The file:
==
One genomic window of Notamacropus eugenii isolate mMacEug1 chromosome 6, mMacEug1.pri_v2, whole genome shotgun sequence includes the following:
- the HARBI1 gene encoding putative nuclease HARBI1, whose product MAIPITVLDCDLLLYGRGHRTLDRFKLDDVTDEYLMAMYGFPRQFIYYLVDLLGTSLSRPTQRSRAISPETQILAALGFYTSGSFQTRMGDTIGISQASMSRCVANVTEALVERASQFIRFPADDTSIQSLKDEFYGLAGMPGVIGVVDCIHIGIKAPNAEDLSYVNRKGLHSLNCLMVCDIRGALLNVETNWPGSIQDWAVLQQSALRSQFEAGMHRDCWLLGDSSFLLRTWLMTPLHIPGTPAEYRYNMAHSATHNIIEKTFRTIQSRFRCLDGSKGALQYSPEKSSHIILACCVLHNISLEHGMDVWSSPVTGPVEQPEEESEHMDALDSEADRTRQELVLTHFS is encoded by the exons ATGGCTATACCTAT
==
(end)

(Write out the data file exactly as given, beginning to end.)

One genomic window of Notamacropus eugenii isolate mMacEug1 chromosome 6, mMacEug1.pri_v2, whole genome shotgun sequence includes the following:
- the HARBI1 gene encoding putative nuclease HARBI1, whose product MAIPITVLDCDLLLYGRGHRTLDRFKLDDVTDEYLMAMYGFPRQFIYYLVDLLGTSLSRPTQRSRAISPETQILAALGFYTSGSFQTRMGDTIGISQASMSRCVANVTEALVERASQFIRFPADDTSIQSLKDEFYGLAGMPGVIGVVDCIHIGIKAPNAEDLSYVNRKGLHSLNCLMVCDIRGALLNVETNWPGSIQDWAVLQQSALRSQFEAGMHRDCWLLGDSSFLLRTWLMTPLHIPGTPAEYRYNMAHSATHNIIEKTFRTIQSRFRCLDGSKGALQYSPEKSSHIILACCVLHNISLEHGMDVWSSPVTGPVEQPEEESEHMDALDSEADRTRQELVLTHFS is encoded by the exons ATGGCTATACCTAT